Cents and Sensibility: Jane Austen Brings in Large Numbers at Auction
A rare portrait of the British author Jane Austen hit the auction block last week, bringing in US$270,600 at Sotheby's London. The watercolor portrait of the famed author, estimated to bring in £150,000–200,000, was the highlight of the English Literature, History, Children's Books, and Illustrations sale on December 10. Painted by James Andrews (British) in 1869, more than 50 years after her death, this work has become one of the most recognizable images of Austen.
This likeness was commissioned by Reverend James Edward Austen-Leigh, Austen's nephew, to accompany his biography of her. To create his portrait, Andrews used an earlier sketch of Austen, now housed in the National Gallery in London, drawn by her sister during the author's lifetime. Though created after Austen died, this portrait has become the accepted image of Austen, and has been widely reproduced. Handed down through the Austen family, the portrait's strong provenance, well-documented history, and limited exhibition make it a rare and unique gem.
This same image will soon be reincarnated in 2017 on England's £10 note to mark the bicentenary of her death, a decision met with some opposition due to the claim that Austen's visage had been altered to appear more modern and aesthetically pleasing. And this isn't the only recent controversy surrounding Austen memorabilia. When a gold and turquoise ring that belonged to Austen was sold in 2012 to the American singer Kelly Clarkson, uproar erupted regarding its cultural importance to English history. An export ban was placed on the ring in an effort to allow Jane Austen's House Museum to raise funds to purchase the ring. Clarkson, an Austen fan who bought the ring for over five times its estimate at US$231,227, agreed to sell the ring to the museum once they raised the funds.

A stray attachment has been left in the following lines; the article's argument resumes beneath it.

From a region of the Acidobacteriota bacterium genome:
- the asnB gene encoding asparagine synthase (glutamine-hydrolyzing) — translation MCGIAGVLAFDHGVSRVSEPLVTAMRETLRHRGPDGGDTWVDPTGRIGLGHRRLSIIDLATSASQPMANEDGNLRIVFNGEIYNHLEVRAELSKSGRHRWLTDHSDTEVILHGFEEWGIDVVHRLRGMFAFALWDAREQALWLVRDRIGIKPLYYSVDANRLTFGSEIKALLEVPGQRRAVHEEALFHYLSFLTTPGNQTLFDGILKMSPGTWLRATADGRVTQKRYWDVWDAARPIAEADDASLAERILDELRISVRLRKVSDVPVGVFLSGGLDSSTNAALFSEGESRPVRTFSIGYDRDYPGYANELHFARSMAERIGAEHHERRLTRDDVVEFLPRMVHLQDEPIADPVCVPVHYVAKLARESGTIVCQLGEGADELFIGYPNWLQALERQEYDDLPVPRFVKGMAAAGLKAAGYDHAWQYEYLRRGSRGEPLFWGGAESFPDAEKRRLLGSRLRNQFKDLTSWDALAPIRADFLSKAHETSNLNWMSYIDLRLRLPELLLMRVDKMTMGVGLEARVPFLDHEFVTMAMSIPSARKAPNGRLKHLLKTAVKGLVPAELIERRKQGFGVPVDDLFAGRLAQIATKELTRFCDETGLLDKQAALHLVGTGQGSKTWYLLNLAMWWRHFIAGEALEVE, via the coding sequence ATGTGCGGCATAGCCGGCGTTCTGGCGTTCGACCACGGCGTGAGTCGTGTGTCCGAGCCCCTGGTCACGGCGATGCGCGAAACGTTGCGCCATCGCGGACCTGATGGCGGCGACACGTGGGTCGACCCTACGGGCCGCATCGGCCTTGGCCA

Andrews's portrait was purchased by an anonymous bidder, and it is not yet known if this painting of Austen will encounter the same export difficulties as the ring after purchase. These two items are the only recent heirlooms that the Austen family has parted with, leaving the market for Austen memorabilia rather small, increasing both the monetary and sentimental value of these pieces. The high-selling price of this treasured image of Jane Austen attests to the strong resonance her work has with readers almost 200 years after her death.
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